The executive knows that in fact she does not work from 7am to 7pm (actually 6:59pm) every day, so that some of the sample times will simply be skipped. In this case the sample drawn should be increased, perhaps to 200 observations. A supplemental sample cannot be used since one would not know how big a supplement to draw until the period for doing the study was over.

To collect the data, the library director draws a random sample of 200 according to the design:

```
Category 1 -- Week numbered from 1 to 2
Category 2 -- Day named Mon Tue Wed Thur Fri
Category 3 -- Hour named 7am 8am 9am 10am 11am
12noon 1pm 2pm 3pm 4pm 4pm 5pm 6pm
Category 4 -- Minute numbered from 0 to 59
```

She has the program to print a sorted list of sample times.

Week 1 Day Tue Hour 5pm Minute 45
Week 1 Day Wed Hour 11am Minute 26
Week 1 Day Wed Hour 2pm Minute 13
Week 1 Day Thur Hour 9am Minute 12
Week 2 Day Mon Hour 12noon Minute 43
Week 2 Day Tue Hour 9am Minute 46
Week 2 Day Tue Hour 1pm Minute 27
Week 2 Day Wed Hour 12noon Minute 5
Week 2 Day Thur Hour 9am Minute 22
Week 2 Day Fri Hour 4pm Minute 25

She then uses a pocket calculator with a built in alarm clock. She sets it to the next time on the list and when it goes off, writes down what she is doing and sets the alarm for the next time.

She was initially a bit worried that since she knew what time she was setting the alarm for this might affect her behavior. She considered having her secretary keep track of the alarm and inform her when it was time to record an observation. As a test she drew a sample of 15 times over just one day (that is, using just the hour and minute categories above) and tried keeping track of her work. This test made her feel confident that setting the alarm was not going to affect her behavior.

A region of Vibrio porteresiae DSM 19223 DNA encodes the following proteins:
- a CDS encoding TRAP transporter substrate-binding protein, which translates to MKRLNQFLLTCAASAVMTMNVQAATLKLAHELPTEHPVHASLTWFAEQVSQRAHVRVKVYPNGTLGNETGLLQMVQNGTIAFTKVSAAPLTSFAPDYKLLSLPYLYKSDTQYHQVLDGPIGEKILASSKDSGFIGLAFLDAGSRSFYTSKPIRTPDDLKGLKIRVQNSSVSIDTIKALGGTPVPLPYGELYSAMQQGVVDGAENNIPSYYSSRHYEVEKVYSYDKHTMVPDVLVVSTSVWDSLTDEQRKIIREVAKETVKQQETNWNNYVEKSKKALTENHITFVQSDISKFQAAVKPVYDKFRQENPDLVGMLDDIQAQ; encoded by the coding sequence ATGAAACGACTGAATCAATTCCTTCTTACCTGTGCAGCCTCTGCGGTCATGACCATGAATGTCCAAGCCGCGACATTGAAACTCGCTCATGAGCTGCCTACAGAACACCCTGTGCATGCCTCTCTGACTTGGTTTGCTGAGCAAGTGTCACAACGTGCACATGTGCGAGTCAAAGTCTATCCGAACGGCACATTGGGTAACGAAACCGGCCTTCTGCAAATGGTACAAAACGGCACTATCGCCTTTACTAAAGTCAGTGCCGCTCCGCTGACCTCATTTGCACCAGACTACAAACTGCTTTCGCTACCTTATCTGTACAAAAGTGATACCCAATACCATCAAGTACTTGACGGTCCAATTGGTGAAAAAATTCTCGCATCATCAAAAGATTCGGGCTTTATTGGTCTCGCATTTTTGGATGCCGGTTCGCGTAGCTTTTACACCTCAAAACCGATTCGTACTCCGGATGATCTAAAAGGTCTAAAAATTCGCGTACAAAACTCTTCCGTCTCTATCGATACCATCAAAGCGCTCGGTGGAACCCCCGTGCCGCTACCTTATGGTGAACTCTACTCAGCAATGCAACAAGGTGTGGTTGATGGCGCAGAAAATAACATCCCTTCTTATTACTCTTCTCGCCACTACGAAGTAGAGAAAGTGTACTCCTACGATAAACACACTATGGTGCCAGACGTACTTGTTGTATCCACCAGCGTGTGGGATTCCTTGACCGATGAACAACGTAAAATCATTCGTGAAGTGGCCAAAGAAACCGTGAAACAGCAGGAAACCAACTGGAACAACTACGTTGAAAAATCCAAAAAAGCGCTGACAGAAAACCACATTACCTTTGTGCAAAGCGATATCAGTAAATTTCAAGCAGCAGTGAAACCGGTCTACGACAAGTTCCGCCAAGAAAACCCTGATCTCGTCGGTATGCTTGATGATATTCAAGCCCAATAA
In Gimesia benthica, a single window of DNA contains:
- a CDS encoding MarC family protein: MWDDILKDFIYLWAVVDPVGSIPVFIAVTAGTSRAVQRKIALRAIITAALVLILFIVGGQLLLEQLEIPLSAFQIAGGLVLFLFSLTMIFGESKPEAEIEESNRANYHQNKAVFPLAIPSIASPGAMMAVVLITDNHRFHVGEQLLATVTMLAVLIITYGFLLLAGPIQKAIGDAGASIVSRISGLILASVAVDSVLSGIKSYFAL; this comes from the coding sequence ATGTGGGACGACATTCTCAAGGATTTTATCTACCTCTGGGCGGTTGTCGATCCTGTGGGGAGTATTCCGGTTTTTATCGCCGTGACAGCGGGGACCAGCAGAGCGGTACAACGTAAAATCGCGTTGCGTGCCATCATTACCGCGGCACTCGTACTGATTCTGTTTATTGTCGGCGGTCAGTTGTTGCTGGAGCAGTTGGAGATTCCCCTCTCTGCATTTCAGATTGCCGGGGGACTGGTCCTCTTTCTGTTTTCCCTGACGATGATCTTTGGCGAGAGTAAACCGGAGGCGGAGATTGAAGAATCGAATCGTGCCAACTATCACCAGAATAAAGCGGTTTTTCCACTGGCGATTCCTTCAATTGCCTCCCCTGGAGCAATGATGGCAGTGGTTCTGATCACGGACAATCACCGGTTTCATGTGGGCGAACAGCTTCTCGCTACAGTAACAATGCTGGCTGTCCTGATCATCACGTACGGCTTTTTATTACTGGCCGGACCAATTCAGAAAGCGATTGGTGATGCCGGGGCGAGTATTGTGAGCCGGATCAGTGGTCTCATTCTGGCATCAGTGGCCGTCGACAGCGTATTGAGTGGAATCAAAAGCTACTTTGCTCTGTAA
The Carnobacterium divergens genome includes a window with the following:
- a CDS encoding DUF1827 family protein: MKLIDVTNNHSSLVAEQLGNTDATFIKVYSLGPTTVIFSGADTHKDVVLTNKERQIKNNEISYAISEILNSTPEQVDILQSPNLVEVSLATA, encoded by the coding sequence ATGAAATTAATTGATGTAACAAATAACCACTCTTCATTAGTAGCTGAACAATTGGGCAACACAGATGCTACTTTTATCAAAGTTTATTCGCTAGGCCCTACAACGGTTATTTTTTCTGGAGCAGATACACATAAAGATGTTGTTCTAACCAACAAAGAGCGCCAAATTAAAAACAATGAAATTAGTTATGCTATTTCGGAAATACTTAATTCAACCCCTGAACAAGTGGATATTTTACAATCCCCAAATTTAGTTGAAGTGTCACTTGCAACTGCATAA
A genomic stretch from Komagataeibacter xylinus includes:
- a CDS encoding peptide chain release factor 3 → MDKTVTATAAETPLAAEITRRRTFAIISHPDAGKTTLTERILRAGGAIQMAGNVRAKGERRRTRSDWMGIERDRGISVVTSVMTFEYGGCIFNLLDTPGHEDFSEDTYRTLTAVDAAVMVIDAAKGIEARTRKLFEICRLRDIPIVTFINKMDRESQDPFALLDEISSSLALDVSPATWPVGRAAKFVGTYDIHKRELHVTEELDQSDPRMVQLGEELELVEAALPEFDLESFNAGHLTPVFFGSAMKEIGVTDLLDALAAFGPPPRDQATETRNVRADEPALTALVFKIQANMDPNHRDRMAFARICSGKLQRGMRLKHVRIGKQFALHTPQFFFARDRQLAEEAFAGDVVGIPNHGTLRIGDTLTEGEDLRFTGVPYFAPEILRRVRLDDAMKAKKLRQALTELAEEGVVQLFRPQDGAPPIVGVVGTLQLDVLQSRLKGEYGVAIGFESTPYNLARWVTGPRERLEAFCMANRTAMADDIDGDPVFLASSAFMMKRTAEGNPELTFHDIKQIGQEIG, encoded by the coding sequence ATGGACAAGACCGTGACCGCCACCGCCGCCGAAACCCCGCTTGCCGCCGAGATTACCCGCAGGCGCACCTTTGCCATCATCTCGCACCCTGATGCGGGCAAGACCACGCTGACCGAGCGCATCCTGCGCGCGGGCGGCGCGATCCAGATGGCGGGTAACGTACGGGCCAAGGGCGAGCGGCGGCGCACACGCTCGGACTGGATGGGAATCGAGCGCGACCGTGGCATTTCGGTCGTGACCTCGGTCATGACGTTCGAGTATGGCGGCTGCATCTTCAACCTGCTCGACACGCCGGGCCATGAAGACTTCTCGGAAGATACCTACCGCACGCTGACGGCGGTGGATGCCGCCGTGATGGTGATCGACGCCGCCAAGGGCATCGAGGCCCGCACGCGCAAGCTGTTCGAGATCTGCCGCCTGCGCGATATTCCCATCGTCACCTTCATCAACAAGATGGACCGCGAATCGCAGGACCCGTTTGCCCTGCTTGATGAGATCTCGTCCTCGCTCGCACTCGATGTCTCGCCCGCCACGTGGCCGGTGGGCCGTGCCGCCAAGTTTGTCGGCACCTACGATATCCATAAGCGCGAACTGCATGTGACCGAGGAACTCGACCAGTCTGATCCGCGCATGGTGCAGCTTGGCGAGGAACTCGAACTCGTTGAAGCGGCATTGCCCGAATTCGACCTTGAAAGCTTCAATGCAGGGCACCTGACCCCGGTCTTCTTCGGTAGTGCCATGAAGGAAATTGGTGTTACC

There is a hidden moral in the example above. When the library director originally designed the study she chose a precision value of 3%, giving a sample size of 484. At the time, the precision seemed reasonable; for a task that was recorded at 20% of the total effort, the precision interval would be 17% to 23%. Somehow that seemed more accurate than the interval of 15% to 25% that was actually used. But a sample size of 484 meant interrupting work on the average of every 15 minutes. She could not see how she could do the study and still get her work done! Of course she could have extended the time period for the study from two weeks to several months. But such a lengthy study would would have been a great burden, not to mention that the longer time period would increase the likelihood of changes in the work pattern over time. Besides, there was a deadline by which the answer was needed.

Should the investigator have abandoned her study because the sample size she needed was too large? In a strict interpretation of statistical sampling, one would argue that the precision and confidence are set according to the investigator's best judgement of how much accuracy is necessary for a meaningful result. At this point, the argument would continue, the fact that the required sample size of 484 cannot conveniently be obtained, is an indicator that this particular study cannot be done. Or cannot be done in the manner originally conceived. In fact there have been scientific sampling studies which have not been done because they require sample sizes which would be impractical or present inconveniences to the subjects.

If we are very sure of our need for specific levels of confidence and precision we should probably not compromise on them. Many investigators, however, begin with values of confidence and precision which they have not completely evaluated. The investigators examine the implications of different sample sizes and ask themselves questions like, "Would data that was only this accurate be useful?" Would results at these confidence and precision values be convincing?"

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